A recent Colorado case judgment1 where a condominium lost its hailstorm lawsuit and had to pay the insurance company attorneys fees, caught my attention. The judge ruled that the Association’s claims expert could not testify because the expert lacked credentials and a scientific basis for opinions.

The insurance company’s motion to strike the alleged expert, Jonna DiRito, made these winning allegations of fact to the court:

DiRito’s roofing experience was installing trusses with her father’s company in her early teens….DiRito then worked in various government positions unrelated to roofing for twenty-six years…. After leaving government, DiRito began managing websites for online car sales….DiRito and her business partner started ManageMyBackOffice, Inc. (‘MMBO’), a South Dakota corporation, in 2016 after leaving the car sales website business…. MMBO began helping a contractor in South Dakota manage its accounts receivable and accounts payable….MMBO went on to assist other South Dakota contractors with moving claim supplements through the insurance process. Through this experience, DiRito claims that she inspected roofs with adjusters and contractors and observed what was paid as storm damage by insurance companies. …DiRito has never worked for an insurance company and has never worked as an insurance adjuster. …She has never taken any certification class to identify hail damage, although one was offered to her. …She is not licensed as a public adjuster… She does not hold a contractor license.

DiRito created DiRito Roofing & Claims on July 30, 2018, as a tradename of MMBO…. DiRito Roofing & Claims was created specifically in response to the opportunity presented by the July 23, 2018 storm in Canon City. Neither MMBO nor DiRito Roofing & Claims have ever registered to do business in Colorado…. DiRito advertises herself as having provided ‘independent claim management for more than 4,000 claims,’ and having ‘negotiated and settled more than $25,000,000 in full claim settlements.’. . . DiRito Roofing & Claims does not do the roofing work itself, and instead hires subcontractors to perform any contracted roofing services… DiRito met Yale’s property manager, Jeff Mueller, in a restaurant on August 15, 2018, where Mueller asked DiRito to come take a look at his property….. DiRito inspected the property on September 25, 2018. …Yale signed a contract with DiRito dated October 12, 2018. …DiRito has never been an expert before.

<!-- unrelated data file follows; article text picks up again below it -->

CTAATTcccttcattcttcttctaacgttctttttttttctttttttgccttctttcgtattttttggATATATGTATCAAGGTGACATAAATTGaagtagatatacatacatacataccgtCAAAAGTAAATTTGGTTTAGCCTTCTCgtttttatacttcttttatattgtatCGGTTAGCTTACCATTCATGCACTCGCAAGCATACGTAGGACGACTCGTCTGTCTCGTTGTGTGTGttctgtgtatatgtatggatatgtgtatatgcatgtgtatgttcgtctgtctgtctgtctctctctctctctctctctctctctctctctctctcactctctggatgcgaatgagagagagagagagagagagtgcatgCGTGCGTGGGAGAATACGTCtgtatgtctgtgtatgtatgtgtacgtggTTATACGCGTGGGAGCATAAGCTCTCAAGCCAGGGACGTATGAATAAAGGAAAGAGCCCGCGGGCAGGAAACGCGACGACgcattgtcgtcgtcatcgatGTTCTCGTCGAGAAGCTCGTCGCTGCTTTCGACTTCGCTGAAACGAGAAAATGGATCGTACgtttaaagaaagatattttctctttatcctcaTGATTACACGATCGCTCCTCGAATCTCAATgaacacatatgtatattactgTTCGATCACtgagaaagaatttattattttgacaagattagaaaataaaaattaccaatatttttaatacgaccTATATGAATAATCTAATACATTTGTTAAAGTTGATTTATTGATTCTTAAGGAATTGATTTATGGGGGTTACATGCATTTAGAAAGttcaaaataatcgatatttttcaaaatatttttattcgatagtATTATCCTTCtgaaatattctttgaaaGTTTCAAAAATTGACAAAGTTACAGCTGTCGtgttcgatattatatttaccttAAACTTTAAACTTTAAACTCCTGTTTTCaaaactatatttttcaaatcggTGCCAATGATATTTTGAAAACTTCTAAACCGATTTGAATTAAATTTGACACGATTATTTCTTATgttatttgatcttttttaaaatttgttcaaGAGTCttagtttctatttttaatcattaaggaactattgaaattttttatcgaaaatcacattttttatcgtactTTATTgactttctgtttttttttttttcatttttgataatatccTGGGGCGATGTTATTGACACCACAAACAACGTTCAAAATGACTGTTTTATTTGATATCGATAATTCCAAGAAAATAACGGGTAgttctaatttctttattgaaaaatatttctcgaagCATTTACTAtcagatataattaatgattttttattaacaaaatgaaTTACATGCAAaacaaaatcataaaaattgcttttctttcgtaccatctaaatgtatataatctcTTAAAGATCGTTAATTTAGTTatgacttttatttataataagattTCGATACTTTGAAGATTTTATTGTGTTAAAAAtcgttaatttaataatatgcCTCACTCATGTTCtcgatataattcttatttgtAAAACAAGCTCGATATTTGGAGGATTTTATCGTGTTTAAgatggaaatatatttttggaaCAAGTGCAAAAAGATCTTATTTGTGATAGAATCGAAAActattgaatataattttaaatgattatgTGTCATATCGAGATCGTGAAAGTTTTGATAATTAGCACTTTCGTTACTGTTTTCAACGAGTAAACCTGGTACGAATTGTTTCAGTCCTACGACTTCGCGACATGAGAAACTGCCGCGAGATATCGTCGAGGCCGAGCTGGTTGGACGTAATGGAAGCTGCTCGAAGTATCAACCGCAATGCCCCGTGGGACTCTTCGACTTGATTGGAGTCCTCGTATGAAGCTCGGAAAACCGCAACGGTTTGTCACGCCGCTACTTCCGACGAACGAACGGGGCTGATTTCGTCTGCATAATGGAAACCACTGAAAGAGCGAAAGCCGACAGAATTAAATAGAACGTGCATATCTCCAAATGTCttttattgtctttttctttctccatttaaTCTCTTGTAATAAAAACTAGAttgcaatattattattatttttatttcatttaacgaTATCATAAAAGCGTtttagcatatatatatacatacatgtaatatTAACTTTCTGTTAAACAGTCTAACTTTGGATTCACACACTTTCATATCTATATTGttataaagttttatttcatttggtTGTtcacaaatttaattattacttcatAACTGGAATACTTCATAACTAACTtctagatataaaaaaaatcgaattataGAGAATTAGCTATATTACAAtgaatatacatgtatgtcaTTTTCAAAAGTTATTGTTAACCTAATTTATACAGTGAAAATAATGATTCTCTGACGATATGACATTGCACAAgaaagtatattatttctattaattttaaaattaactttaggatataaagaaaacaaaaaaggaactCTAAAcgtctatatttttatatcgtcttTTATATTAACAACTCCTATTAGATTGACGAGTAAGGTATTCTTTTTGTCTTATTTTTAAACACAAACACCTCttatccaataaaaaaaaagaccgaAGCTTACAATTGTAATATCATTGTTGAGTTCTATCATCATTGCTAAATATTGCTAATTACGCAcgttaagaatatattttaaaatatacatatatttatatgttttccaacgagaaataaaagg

The first argument was that DiRito should not be permitted to testify because she vilatred Colorado laws regulating businesses, roofers and public adjusters:

Colorado laws require that foreign entities register and file statement of authority with the Secretary of State before transacting business or conducting activities here. C.R.S. § 7-90-801 (prohibiting foreign entities from transacting business or conducting activities in this state unless it is registered with the state of Colorado). DiRito is transacting business and conducting activities in violation of this statute and without authority.

Further, DiRito’s work in this case and proffered testimony violates Colorado laws regulating the conduct of roofing contractors and public adjusters. Colorado prohibits a person from acting as a public adjuster unless he or she is licensed to do so….